Who Should Receive Workshop 2 Training?
PREPaRE Workshop 2 is appropriate for any individual filling the role of crisis intervention specialist. This includes school mental health staff (school psychologists, social workers, counselors and nurses), administrators, and other individuals whom the team has identified as appropriate providers of psychological first aid. Additionally, this workshop can be very helpful for community-based mental health practitioners who may work with the school crisis team and/or may be brought in to the school assist in response to a crisis.
For more information on PREPaRE and NASP please visit their website.
The changes in our world have come with dizzying and accelerating speed since World War II. The increasing cross-cultural mobility we all face is rapidly challenging former assumptions about the ‘normal’ process of identity formation and development. ‘Cultural fluidity’ is creating a new reality that replaces traditional patterns of growing up, living, and working in the more ‘mono-cultural’ experiences of the past. Nowhere is the effect of these macro-changes seen or felt more clearly than in the microcosm of international schools. To be effective counselors in this evolving environment, this highly interactive workshop will consider:
Join us for this an interesting and fun conversation not only on where we’ve been, but all the exciting places there still are to go!
Ruth is a second generation adult Third Culture Kid (TCK) and mother of three ATCKs. She speaks nationally and internationally on issues related to global family living. She is co-founder of Families in Global Transition (FIGT). In May, 2019, FIGT won the Global Relocate Award for Excellence in Employee and Family Support and Ruth received an honorary doctorate degree from Wheaton College for her work in this field. While Ruth continues her relentless quest to try to better understand and normalize the Cross Cultural Kid (CCK) experience, she also knows to help such children deal well with the challenges and build constructively with the many benefits will take a team. Ruth is co-author of Third Culture Kids: Growing Up Among Worlds and author of Letters Never Sent.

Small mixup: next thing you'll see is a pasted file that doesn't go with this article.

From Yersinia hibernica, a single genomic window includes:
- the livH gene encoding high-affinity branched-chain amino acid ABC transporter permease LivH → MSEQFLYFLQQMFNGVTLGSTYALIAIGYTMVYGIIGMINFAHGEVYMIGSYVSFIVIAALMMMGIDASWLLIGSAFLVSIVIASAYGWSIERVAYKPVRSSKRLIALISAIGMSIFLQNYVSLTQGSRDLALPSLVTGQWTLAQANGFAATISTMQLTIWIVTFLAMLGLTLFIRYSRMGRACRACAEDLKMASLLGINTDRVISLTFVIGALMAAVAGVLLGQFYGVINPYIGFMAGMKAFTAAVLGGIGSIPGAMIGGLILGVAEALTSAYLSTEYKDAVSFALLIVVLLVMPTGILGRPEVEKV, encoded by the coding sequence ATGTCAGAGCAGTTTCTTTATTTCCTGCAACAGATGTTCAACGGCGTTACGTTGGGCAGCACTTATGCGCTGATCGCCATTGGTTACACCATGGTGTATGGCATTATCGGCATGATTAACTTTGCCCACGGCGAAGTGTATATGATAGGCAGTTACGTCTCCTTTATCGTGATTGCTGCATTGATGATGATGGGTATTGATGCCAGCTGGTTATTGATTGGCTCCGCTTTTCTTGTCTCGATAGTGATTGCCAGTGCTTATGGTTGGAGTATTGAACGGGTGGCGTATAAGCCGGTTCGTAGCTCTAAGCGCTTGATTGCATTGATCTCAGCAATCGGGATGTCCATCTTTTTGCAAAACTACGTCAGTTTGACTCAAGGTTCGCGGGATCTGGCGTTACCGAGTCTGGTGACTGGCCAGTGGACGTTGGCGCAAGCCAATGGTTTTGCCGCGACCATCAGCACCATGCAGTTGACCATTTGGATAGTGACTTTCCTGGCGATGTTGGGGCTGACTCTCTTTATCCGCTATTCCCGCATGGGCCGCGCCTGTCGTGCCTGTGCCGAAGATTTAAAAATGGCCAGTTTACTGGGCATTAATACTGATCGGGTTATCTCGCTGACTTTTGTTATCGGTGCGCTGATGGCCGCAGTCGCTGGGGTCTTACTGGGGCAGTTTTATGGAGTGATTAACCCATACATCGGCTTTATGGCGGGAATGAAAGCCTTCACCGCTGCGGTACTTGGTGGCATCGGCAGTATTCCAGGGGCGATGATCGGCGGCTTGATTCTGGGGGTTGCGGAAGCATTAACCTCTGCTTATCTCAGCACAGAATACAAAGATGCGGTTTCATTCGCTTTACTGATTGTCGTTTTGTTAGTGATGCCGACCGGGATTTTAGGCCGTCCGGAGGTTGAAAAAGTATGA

Chrystal Kelly is a passionately committed educator who has been advocating for students, staff and families through counseling, teaching, coaching, and mentoring for the past twenty years. She currently works at The American International School of Muscat (TAISM) in Oman where she enjoys being a leader in all domains of school counseling. She serves as a Student Protection Team Member, Wellness Team Advocate, Muscat School Counselor Group Coordinator, and ISCA Task Force Member. As a past Department Leader, Chrystal helped her high school in Colorado, USA become a Recognized American School Counselor Association (ASCA) Model Program and feels very strongly about the importance of delivering a comprehensive, data-driven school counseling program.
Chrystal is dedicated to empowering counselors to be leaders in their schools with crisis response and planning. She will be leading a pre-conference training at ISCA 2020 on the PREPaRE Curriculum, Workshop 2. PREPaRE is a school crisis prevention and intervention training and curriculum, which supports comprehensive physical and psychological safety in schools. Chrystal has attended a variety of trainings in the United States and internationally, focused on suicide prevention, safeguarding children, and trauma and looks forward to sharing her knowledge and learning from others.
LIKE is an IndieFlix Original documentary that explores the impact of social media on our lives and the effects of technology on the brain. The goal of the film is to inspire and help equip us to self-regulate. Social media is a tool and social platforms are a place to connect, share, and care… but is that what's really happening?